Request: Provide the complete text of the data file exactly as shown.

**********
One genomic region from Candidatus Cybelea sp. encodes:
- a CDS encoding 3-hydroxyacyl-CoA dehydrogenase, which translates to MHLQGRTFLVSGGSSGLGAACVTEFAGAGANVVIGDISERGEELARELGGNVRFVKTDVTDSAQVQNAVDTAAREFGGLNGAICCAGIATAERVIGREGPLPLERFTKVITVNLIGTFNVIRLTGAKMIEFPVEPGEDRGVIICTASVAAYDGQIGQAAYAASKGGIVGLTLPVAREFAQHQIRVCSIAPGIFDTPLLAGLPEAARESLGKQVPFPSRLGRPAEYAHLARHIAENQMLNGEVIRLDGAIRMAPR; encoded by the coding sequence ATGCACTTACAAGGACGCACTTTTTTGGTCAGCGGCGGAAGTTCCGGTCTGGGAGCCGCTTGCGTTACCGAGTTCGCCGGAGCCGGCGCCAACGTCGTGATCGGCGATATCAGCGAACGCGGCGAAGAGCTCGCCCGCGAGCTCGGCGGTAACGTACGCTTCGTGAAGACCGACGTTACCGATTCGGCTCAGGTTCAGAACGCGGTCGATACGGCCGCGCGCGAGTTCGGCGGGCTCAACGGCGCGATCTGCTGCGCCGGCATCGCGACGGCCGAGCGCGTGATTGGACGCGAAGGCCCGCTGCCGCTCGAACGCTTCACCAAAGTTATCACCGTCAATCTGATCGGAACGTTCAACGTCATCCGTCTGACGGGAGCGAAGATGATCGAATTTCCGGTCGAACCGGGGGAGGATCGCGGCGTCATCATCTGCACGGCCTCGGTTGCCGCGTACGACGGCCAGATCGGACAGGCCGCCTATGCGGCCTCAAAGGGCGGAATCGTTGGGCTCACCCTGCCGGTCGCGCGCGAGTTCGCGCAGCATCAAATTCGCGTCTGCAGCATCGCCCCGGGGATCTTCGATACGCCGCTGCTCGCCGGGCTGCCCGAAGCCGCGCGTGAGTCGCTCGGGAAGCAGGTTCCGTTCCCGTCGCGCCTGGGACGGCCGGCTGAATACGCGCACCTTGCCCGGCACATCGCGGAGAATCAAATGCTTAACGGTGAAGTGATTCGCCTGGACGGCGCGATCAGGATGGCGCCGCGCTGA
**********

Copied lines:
One genomic region from Candidatus Cybelea sp. encodes:
- a CDS encoding 3-hydroxyacyl-CoA dehydrogenase, which translates to MHLQGRTFLVSGGSSGLGAACVTEFAGAGANVVIGDISERGEELARELGGNVRFVKTDVTDSAQVQNAVDTAAREFGGLNGAICCAGIATAERVIGREGPLPLERFTKVITVNLIGTFNVIRLTGAKMIEFPVEPGEDRGVIICTASVAAYDGQIGQAAYAASKGGIVGLTLPVAREFAQHQIRVCSIAPGIFDTPLLAGLPEAARESLGKQVPFPSRLGRPAEYAHLARHIAENQMLNGEVIRLDGAIRMAPR; encoded by the coding sequence ATGCACTTACAAGGACGCACTTTTTTGGTCAGCGGCGGAAGTTCCGGTCTGGGAGCCGCTTGCGTTACCGAGTTCGCCGGAGCCGGCGCCAACGTCGTGATCGGCGATATCAGCGAACGCGGCGAAGAGCTCGCCCGCGAGCTCGGCGGTAACGTACGCTTCGTGAAGACCGACGTTACCGATTCGGCTCAGGTTCAGAACGCGGTCGATACGGCCGCGCGCGAGTTCGGCGGGCTCAACGGCGCGATCTGCTGCGCCGGCATCGCGACGGCCGAGCGCGTGATTGGACGCGAAGGCCCGCTGCCGCTCGAACGCTTCACCAAAGTTATCACCGTCAATCTGATCGGAACGTTCAACGTCATCCGTCTGACGGGAGCGAAGATGATCGAATTTCCGGTCGAACCGGGGGAGGATCGCGGCGTCATCATCTGCACGGCCTCGGTTGCCGCGTACGACGGCCAGATCGGACAGGCCGCCTATGCGGCCTCAAAGGGCGGAATCGTTGGGCTCACCCTGCCGGTCGCGCGCGAGTTCGCGCAGCATCAAATTCGCGTCTGCAGCATCGCCCCGGGGATCTTCGATACGCCGCTGCTCGCCGGGCTGCCCGAAGCCGCGCGTGAGTCGCTCGGGAAGCAGGTTCCGTTCCCGTCGCGCCTGGGACGGCCGGCTGAATACGCGCACCTTGCCCGGCACATCGCGGAGAATCAAATGCTTAACGGTGAAGTGATTCGCCTGGACGGCGCGATCAGGATGGCGCCGCGCTGA